Rotary and Oikocredit: working together to change lives
When two organizations share the same social vision, it makes sense to combine their strengths and make more of an impact in the world.
Over the past two years, Oikocredit International and Rotary Clubs in the north of the Netherlands have joined forces to support small dairy farmers in Kenya. Members of these Rotary clubs commit their knowledge, time and resources to helping the global community and in this case, the Githunguri Dairy Farmers Cooperative Society.
The Githunguri cooperative produces and markets milk and milk products under the brand name, Fresha, and is located in Kiambu - about 50 kilometres from Nairobi City. While Oikocredit has assisted the cooperative with financing since 2003, Rotary's help in providing technical training to farmers will be crucial to ensure the cooperative's long-term sustainability.
Training for the future
Almost 50 years have passed since 31 dairy farmers formed the Githunguri cooperative. For decades the group was held back by poor governance and politics until economic liberalization in 1991. Now, the cooperative is flourishing and supports about 12,000 farmers - each with an average of four cows and families of six to eight people.
Milk collection, processing and marketing are the core business aspects of the cooperative. The cooperative also runs breeding programmes and non-profit stores that sell livestock feeds and basic food for the home.
With the first Oikocredit loan of € 880,000 in 2003, a milk processing plant was built and more than 110 people were employed. Oikocredit also provided Githunguri with technical assistance and managerial support.
In 2006, Oikocredit provided a second loan of 60 million Kenyan Shillings (over € 600,000) to fund the purchase of additional equipment. More recently, Rotary provided technical training to Githunguri representatives in the Netherlands who participated in an "exposure visit" with a view to improving the management of members' dairy farms.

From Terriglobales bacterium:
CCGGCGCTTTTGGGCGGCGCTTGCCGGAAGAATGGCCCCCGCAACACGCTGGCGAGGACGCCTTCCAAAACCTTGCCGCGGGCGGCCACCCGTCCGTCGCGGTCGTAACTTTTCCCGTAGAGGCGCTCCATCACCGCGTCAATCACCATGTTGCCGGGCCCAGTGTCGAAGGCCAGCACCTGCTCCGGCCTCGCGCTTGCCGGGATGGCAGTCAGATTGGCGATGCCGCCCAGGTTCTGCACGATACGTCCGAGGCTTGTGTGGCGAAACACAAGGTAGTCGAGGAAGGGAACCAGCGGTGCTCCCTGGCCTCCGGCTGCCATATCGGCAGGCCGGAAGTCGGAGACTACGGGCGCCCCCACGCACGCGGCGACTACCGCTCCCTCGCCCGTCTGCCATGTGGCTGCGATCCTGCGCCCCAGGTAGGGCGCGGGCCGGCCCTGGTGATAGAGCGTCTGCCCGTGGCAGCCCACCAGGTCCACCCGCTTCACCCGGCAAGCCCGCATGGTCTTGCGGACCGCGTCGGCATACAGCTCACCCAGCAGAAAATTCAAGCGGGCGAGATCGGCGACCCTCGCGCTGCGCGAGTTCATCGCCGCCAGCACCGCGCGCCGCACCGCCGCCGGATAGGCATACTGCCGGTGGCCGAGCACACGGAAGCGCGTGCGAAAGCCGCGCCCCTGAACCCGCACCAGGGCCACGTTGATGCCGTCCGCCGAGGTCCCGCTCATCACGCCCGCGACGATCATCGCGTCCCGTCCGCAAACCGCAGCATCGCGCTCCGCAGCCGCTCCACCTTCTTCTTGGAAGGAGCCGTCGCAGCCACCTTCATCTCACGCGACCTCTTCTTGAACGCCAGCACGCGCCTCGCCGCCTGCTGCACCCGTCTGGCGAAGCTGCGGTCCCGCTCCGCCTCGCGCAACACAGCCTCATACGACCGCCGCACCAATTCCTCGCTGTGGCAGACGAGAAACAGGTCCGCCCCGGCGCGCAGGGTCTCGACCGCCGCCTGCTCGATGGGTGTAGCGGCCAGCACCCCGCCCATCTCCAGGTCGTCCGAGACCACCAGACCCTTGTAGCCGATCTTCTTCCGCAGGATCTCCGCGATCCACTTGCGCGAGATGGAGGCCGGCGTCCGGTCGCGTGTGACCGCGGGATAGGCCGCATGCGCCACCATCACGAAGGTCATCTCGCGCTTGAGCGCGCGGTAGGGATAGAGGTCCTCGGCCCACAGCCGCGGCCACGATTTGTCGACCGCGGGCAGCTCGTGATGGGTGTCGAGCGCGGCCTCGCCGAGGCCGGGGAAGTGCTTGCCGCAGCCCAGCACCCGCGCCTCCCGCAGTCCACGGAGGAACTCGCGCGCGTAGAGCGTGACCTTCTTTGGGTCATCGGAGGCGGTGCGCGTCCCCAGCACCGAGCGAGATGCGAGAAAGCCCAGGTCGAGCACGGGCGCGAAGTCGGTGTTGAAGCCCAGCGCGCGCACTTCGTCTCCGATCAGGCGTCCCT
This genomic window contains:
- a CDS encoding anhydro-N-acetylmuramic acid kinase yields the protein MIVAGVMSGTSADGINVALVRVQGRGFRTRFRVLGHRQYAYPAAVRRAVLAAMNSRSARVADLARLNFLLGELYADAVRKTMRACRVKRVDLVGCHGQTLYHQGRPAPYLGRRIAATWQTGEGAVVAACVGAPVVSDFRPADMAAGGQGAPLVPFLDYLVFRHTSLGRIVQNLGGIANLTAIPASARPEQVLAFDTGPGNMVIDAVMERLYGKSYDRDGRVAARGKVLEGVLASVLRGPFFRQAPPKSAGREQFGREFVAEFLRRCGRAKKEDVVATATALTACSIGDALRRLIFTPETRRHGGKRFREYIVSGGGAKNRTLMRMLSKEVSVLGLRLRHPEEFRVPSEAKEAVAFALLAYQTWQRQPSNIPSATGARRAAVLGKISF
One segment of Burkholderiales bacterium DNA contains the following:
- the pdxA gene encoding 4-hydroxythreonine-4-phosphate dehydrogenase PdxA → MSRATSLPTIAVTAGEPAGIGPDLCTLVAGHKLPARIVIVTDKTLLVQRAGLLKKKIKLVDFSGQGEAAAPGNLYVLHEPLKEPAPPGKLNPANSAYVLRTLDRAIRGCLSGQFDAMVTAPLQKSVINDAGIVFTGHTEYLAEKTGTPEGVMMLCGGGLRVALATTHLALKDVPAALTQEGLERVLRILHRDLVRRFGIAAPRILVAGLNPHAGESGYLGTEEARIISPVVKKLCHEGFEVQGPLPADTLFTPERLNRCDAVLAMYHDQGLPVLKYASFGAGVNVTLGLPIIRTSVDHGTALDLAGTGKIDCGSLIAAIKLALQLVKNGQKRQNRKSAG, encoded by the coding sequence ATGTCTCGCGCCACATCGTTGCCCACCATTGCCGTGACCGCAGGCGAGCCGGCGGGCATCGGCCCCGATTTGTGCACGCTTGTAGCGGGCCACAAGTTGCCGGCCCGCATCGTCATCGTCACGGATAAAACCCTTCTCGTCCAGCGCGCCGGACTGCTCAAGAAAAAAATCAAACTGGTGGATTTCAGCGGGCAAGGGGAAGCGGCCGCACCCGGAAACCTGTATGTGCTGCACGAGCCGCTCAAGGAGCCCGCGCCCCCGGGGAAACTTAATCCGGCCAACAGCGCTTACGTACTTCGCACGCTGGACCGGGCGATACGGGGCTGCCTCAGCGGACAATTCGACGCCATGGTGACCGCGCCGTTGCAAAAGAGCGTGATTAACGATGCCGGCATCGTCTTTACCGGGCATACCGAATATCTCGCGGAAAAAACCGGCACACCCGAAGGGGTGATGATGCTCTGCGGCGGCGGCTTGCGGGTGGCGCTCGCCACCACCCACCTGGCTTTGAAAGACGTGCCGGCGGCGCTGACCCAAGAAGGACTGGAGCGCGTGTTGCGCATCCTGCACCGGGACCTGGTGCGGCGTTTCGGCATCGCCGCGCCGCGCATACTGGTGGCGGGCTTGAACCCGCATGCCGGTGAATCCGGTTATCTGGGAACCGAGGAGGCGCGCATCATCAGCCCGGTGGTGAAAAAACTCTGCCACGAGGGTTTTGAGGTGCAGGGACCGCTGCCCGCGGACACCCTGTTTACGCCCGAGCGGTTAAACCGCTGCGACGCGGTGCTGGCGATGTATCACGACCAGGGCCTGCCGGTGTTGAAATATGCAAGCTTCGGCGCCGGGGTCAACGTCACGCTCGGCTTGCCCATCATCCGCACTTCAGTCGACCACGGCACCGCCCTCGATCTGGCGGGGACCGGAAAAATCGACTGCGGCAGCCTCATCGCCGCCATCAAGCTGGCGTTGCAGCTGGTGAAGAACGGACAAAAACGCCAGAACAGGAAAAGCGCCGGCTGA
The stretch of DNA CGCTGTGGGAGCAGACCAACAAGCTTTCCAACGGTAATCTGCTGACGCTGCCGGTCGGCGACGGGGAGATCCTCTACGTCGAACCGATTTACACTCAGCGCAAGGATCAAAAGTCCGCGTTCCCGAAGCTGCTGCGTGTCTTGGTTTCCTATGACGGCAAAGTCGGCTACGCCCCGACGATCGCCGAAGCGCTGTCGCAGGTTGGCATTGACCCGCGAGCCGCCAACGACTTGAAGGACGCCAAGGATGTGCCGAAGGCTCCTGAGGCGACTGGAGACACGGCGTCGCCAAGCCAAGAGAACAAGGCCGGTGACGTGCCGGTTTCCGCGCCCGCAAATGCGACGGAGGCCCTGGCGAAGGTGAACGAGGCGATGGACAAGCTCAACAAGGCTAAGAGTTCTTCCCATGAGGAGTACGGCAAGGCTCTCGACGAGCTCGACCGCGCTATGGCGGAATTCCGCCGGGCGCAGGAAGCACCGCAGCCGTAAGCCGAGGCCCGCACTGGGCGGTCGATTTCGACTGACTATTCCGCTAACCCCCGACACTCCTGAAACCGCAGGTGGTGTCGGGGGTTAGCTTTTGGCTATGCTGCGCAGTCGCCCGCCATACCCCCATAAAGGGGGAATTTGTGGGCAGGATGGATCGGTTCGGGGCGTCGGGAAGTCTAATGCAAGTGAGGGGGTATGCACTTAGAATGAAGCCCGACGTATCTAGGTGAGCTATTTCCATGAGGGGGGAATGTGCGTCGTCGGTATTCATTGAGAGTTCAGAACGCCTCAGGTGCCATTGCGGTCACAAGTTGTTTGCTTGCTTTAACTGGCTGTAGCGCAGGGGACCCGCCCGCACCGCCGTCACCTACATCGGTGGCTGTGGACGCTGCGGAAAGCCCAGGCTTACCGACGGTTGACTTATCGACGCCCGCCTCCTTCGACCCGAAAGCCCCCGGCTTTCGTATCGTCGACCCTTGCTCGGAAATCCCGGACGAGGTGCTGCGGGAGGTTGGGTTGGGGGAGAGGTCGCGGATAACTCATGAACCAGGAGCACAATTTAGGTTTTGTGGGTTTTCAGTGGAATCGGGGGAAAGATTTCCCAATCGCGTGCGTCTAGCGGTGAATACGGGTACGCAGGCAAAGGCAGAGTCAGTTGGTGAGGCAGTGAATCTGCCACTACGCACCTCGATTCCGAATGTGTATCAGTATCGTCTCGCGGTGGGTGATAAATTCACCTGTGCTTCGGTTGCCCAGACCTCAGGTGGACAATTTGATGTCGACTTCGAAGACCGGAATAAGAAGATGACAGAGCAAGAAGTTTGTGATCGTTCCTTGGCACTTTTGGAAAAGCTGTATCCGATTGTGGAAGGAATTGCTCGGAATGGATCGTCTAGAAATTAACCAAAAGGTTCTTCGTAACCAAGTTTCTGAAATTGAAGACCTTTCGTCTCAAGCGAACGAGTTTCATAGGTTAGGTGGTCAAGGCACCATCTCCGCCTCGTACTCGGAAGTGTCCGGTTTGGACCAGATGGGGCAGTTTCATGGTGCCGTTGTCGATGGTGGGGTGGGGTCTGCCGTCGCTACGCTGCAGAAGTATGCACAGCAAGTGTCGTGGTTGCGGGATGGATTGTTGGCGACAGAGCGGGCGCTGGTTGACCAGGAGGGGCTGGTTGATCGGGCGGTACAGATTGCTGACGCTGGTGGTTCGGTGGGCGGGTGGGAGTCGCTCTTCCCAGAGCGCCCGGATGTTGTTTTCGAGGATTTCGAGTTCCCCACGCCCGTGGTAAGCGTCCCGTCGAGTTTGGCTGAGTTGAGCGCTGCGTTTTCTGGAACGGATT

Further technical training of 25 locals is planned in Kenya later this year. Those locals will then train hundreds of cooperative members in modern farm management techniques.
Rotary and Oikocredit on the ground
Since 2004, the cooperative's milk production has increased four-fold, bringing the total daily milk collection to 150,000 litres and the annual turnover to two billion Kenyan Shillings (almost € 20 million).
Rotary will establish two milk collection centres and supply 40 farmers with € 2000 grants to upgrade their farming facilities and become training farms for other farmers in the district. With the help of Oikocredit, Rotarywill also set up a € 200,000 fund to give other farmers the chance to upgrade their farms with a € 2000 microloan.
Rotary District 1590 Governor Tjitte de Jong said the project would improve the quality of milk production and farm management among cooperative members.
"This means more income, improved economy and therefore a better future, in particular for poor small dairy farmers and their families," Mr de Jong said.
"The combined financial effort from Rotary Foundation and Oikocredit could be a first step for a long term strategic alliance between both organizations on a much wider scale."
A strategic alliance for development
Oikocredit Membership and Investments Director Ben Simmes said while Oikocredit was exploring the possibility of an official strategic alliance with Rotary International, he hoped more individual clubs would become involved in development projects.
"But Rotary Clubs can also invest their financial reserves directly in Oikocredit, as some Canadian clubs have recently done. That means their funds are working for a good cause instead of sitting in a bank or generating uncertain financial returns," Mr Simmes said.
"Usually investments are made to aim for the highest possible financial return without too much concern for how that return is earned. An investment in Oikocredit means financial reserves are going towards poverty alleviation."
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